- You will be provided with a case number and the name of your Case Worker who will advise you of appointments that will be scheduled in order to process your case.
- Arrangements will be made for an officer to visit your home to check to determine its suitability.
- For those applicants requesting a child you will be placed on a waiting list which is arranged based on a first come first serve basis and on the specification of your request.
- After all documentation required is obtained, all consents and interviews gathered, the case is now ready for the Case Committee report to be prepared.
- A Case Committee Report will be prepared by the case worker and submitted through the Adoption Coordinator to the Adoption Board for approval.
- After a case is submitted to the Case Committee of the Adoption Board and decision is made the case will return from the Case Committee with a decision which will be relayed to applicant.
- Approved cases are then prepared for court. Applicants have to attend an interview and have dialogue with their case worker to make the necessary arrangements for Court.
- To make an adoption legal, a Court has to grant an Order.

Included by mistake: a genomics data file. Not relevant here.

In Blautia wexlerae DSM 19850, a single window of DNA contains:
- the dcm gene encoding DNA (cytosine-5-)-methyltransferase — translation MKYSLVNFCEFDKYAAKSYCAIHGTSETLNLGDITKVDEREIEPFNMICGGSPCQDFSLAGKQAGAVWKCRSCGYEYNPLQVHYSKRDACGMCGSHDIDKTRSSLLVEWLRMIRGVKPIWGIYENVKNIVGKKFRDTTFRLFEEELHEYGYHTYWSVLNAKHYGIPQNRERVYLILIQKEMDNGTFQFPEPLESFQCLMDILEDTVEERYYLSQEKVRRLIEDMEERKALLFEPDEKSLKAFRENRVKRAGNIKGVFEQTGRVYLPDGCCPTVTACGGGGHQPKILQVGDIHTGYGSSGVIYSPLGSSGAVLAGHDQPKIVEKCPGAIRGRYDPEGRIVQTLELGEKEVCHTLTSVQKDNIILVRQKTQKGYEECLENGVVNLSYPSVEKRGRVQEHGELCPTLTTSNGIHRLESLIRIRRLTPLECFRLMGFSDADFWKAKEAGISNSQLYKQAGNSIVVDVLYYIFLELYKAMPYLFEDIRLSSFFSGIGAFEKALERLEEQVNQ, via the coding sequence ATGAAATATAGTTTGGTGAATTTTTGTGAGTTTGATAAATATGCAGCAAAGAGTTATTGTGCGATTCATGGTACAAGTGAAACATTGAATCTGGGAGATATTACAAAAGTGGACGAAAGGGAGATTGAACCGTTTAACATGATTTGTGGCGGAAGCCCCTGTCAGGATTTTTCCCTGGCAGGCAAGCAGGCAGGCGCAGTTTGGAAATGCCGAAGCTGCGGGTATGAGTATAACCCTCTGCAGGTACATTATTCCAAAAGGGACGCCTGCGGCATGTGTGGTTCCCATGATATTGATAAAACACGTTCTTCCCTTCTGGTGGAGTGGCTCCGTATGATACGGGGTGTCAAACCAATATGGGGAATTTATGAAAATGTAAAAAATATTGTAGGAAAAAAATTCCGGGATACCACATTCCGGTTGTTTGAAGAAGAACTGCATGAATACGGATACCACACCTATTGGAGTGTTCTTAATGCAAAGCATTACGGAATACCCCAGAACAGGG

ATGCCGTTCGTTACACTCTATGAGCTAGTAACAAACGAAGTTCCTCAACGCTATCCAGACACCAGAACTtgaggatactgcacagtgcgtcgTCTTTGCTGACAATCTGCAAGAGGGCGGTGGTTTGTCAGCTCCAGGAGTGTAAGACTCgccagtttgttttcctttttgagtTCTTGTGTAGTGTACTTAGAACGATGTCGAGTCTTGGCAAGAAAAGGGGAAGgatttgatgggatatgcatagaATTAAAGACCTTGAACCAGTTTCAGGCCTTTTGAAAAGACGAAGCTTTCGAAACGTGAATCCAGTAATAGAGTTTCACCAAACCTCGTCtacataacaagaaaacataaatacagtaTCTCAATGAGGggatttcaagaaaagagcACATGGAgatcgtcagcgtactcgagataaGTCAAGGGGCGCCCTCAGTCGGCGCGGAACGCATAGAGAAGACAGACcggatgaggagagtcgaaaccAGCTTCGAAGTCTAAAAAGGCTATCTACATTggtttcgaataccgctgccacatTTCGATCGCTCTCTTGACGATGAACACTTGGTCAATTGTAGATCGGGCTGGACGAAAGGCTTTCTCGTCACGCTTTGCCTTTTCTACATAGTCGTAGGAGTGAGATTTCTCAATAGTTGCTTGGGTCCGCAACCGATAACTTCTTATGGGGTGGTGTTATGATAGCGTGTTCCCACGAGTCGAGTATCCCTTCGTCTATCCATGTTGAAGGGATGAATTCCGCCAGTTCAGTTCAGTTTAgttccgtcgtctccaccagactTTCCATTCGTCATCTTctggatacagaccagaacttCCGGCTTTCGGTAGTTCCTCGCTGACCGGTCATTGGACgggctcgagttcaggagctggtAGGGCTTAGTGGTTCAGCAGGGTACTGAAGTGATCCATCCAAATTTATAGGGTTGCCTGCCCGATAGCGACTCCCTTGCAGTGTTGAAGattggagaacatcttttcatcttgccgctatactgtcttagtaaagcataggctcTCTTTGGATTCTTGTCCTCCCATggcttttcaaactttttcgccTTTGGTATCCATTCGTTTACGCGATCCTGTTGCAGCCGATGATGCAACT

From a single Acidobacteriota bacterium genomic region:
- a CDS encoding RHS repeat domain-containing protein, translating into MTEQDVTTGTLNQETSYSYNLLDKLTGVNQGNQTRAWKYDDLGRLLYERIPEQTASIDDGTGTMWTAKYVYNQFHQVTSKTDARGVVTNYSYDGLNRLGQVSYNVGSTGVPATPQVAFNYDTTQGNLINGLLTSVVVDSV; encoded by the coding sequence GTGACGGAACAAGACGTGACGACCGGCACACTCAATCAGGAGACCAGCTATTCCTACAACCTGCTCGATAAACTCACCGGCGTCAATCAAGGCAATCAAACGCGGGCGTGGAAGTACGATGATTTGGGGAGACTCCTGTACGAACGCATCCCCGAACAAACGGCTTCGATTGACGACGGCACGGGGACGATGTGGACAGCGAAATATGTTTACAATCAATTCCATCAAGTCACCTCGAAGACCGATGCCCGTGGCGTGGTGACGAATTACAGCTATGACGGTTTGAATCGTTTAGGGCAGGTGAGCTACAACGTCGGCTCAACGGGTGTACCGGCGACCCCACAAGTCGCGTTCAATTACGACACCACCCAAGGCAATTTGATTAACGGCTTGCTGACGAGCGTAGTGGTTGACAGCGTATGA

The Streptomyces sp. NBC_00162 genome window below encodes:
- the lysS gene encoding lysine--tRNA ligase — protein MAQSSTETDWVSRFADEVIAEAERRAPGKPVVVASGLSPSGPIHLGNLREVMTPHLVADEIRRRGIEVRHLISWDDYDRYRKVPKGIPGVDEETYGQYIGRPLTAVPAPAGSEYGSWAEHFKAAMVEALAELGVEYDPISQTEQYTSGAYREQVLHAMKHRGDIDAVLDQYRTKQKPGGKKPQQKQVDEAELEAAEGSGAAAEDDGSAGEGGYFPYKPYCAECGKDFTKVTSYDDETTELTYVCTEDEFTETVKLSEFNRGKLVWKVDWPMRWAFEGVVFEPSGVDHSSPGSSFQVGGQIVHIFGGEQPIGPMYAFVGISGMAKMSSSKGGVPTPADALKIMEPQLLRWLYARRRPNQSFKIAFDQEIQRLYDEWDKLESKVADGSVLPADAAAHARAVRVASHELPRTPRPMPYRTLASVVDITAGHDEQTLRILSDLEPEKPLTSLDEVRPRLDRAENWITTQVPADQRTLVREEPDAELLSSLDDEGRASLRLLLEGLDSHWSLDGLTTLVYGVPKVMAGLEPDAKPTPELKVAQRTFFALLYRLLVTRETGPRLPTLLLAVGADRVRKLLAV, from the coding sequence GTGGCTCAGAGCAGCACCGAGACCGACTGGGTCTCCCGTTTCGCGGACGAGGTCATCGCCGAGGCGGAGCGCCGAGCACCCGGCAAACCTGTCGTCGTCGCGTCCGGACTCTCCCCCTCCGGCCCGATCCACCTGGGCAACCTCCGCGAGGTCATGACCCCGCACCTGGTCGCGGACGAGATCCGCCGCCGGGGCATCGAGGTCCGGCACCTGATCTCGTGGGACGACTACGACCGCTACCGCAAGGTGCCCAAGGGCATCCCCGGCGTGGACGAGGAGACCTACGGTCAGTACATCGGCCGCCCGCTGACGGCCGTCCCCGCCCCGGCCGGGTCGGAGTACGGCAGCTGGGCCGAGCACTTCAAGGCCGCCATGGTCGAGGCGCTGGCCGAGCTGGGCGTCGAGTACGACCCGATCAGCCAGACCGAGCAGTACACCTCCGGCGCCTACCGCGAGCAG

- Persons who complete the adoption of children become the legal parents of the children they have adopted and all the legal rights of biological parents are transferred permanently to the adoptive parents.
- After the order is issued by the Court the Adopter will take this document to the Registrar General Department (RGD) where they will apply for the child’s adopted birth certificate. It should be noted that once a child has been adopted their former identity is no longer admissible and their former birth record is sealed.
Children who go abroad on a Licence
- The Licence gives prospective adoptive parents the right to take the child with them in the country where they reside.
- This Licence should be kept for immigration purposes.
- The Licence has some expectations as with the child’s arrival in the country the adopter has a responsibility to notify the social work agency who will be supervising the placement.
- It is expected that the necessary placement reports will be submitted at the required intervals as stated on the Licence to the Child Protection and Family Services Agency (CPFSA).
- It is also expected that the adoption will be completed within two years.
- A child who goes abroad on a Licence keeps their original identity until they are adopted by the applicant.
- After obtaining an Order a copy should be sent to the Adoption Board.
Information Persons overseas wishing to adopt should consider.
- Not all children in Children’s Home are available for adoption.
- Applicants are not allowed to visit Children’s Home to select children.
- Each country has specific immigration requirements that are enforced and applicants are advised to check with their countries’ adoption requirements prior to submitting an application for adoption.
- Adoption should be in a child’s best interest and therefore should not be seen as a means for migration, trafficking or removing children from their stable family setting to one of uncertainty and unfamiliarity.